Monday, June 4, 2018

Pheasant & Palm Chintz # 4: Dating the Quilts

Star of Bethlehem or Mathematical Star with cut-out chintz corners.
Picture from an online auction.

The Broderie Perse applique here is cut from the Pheasant & Palm chintz.
Can the print help us date the quilt?

The earliest dating information on the print is a record in the Bannister Hall archives with a date of 1814, so most of the prints are dated about 1815. The quilts would have to date after that.
For years quilts made with the distinctive print were dated as "circa 1815." 

Montgomery County Maryland Historical Society

But this is a case when knowing when the fabric was printed is not as helpful as you'd hope. In fact using the fabric to date the quilt doesn't work here. It's more using the quilts to date the fabric---or at least when it was used. American quilts tend to be at least a decade later than the fabric. 

 The  U.S. and Britain were fighting a war in 1814, so the print was unlikely to have been shipped to American ports in a timely fashion during the War of 1812-1815.

Once in Margaret Cavigga's collection

This is the earliest date-inscribed American quilt with the print that I have found.

Quilt date-inscribed 1826 by Sarah Alexander 
Harris Gilmore, North Carolina
The North Carolina Project.

We see at least a ten year lag between the time the fabric was first printed in England and when it was used in a quilt in the United States. The fabric is thought to have been reprinted in the 1830s, which may explain why it was so popular here after 1825. 

Another possibility: A good deal of it was printed in England during the Napoleonic Wars that ended in 1815. Yardage may have sat in warehouses till shipping was revived and the fabric was shipped across the Atlantic. 

Or it may be that it was reprinted in the 1820s particularly for the "Brazilian" or South American market---the export market that favored exotic plants and animals. The export prints also reached U.S. ports.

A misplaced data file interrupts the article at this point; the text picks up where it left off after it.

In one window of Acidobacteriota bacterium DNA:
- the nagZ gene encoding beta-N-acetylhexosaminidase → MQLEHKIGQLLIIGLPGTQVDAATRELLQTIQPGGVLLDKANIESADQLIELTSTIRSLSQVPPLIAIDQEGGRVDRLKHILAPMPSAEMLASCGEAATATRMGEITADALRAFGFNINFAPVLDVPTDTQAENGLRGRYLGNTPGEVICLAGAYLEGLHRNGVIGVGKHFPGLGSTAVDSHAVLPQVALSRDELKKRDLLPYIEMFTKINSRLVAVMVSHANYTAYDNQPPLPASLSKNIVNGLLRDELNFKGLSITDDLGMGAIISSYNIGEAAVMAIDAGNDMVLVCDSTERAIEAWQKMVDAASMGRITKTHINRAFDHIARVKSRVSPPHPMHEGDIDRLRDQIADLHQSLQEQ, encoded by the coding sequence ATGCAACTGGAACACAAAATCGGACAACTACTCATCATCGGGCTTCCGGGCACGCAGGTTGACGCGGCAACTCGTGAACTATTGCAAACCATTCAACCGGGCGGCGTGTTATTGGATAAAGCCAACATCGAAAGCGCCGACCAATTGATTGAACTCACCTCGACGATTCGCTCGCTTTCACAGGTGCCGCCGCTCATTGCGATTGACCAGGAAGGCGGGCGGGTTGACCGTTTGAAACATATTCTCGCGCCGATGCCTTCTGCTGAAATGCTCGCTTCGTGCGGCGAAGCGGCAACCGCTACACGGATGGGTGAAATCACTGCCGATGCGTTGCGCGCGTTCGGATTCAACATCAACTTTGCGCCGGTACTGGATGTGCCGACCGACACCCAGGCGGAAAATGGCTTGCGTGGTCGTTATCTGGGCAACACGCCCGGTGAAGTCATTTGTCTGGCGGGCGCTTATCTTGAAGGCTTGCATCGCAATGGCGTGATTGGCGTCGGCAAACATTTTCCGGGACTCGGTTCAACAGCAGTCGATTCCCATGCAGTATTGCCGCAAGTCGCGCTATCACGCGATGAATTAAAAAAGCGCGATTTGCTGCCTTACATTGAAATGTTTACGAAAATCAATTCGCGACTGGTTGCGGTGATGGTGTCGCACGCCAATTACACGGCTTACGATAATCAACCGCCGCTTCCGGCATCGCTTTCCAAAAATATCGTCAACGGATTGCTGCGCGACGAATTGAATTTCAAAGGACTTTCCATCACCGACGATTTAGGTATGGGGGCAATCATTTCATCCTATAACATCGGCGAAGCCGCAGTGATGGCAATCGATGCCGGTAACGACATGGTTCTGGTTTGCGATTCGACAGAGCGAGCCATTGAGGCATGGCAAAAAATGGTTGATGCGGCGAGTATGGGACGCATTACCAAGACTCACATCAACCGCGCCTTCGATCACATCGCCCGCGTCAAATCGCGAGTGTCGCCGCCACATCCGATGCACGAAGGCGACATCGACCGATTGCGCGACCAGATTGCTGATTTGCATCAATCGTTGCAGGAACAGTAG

Quilt dated 1830 by Sarah T C Miller,
Charleston South Carolina, Shelburne Museum Collection

American quilters continued to use the print for several decades. I have a few more date-inscribed examples in the 1830s.

Also date-inscribed 1830 by 
1830 Violet Alexander.
Collection of the Smithsonian Institution

1833, Margaret Seyle Burgess, Charleston Museum

And many similar examples without dates on them.

No date, Cynthia Clementine Johnston, North Carolina Project & the Quilt Index

Rebecca Eloise Alexander McCoy, Mecklenburg County, North Carolina
Again from the NC project.

But not all are from the South

Tree of life by the Hasbrouck family, Ulster County, New York
Smithsonian Institution

Quilt documented in the Ohio project, attributed to Betsy Crocker 
105" x 105"

The Smithsonian has seven quilts from the Corwin family of Orange County,
New York.

People are no longer dating these cut-out chintz medallions to 1815 when the fabric
was printed, but to 1825 - 1840, the peak years of the cut-out chintz style here.

And then there are the later style quilts that might be 1840s or even '50s.

Center of a block style/medallion. Estimated date 1845.
Bruce or Maury Family, Virginia in the collection of 
Colonial Williamsburg.
See the whole quilt here:

And a fragment of an album style quilt at the Winterthur Museum with the print in the setting triangles along the side. The prints in the piecework look very "1840-1860." At first I thought the triangles might have been her last pieces at the bottom of the scrapbag but then I see the back is also the pheasant and palm print.

Back and front corner.
The fringe was probably added later when the quilt
was cut up to make drapes.
Let's say it's 1850; the quiltmaker was using a 35 year old print.
I do it all the time.

And then there are the innumerable wholecloth versions.

I'd date American quilts featuring this print as "After 1825."

Kay Triplett has a list of quilts using the print in the book Chintz Quilts From the Poos Collection , page 283.

And that's the end of the posts about Pheasants & Palms.


  1. I’ve really enjoyed these recent posts. Love the old fabrics and their stories.

  2. Perhaps some of the delay between the date this fabric was printed and the date it was used in a quilt might be because the fabric's first use in the household was in drapes or bed hangings. That's what was intended as its primary use, in England anyhow. We would not have seen photos of its appearance as drapes or bed hangings because there were essentially no photos outside a studio before the mid 1840's.

  3. Wow that was an exhaustive study. Thanks for the stories and theories.
    Suzanne's comment is interesting about the fabric being originally for drapes
    or bed hangings. Did Americans at that time use 'bed hangings' (meaning bed
    curtains maybe?) less than the English? Just wondering.

  4. Thanks for including my list in Chintz Quilts of the Poos Collection. I am sure there are more out there, but these are those I knew about in Museum Collections.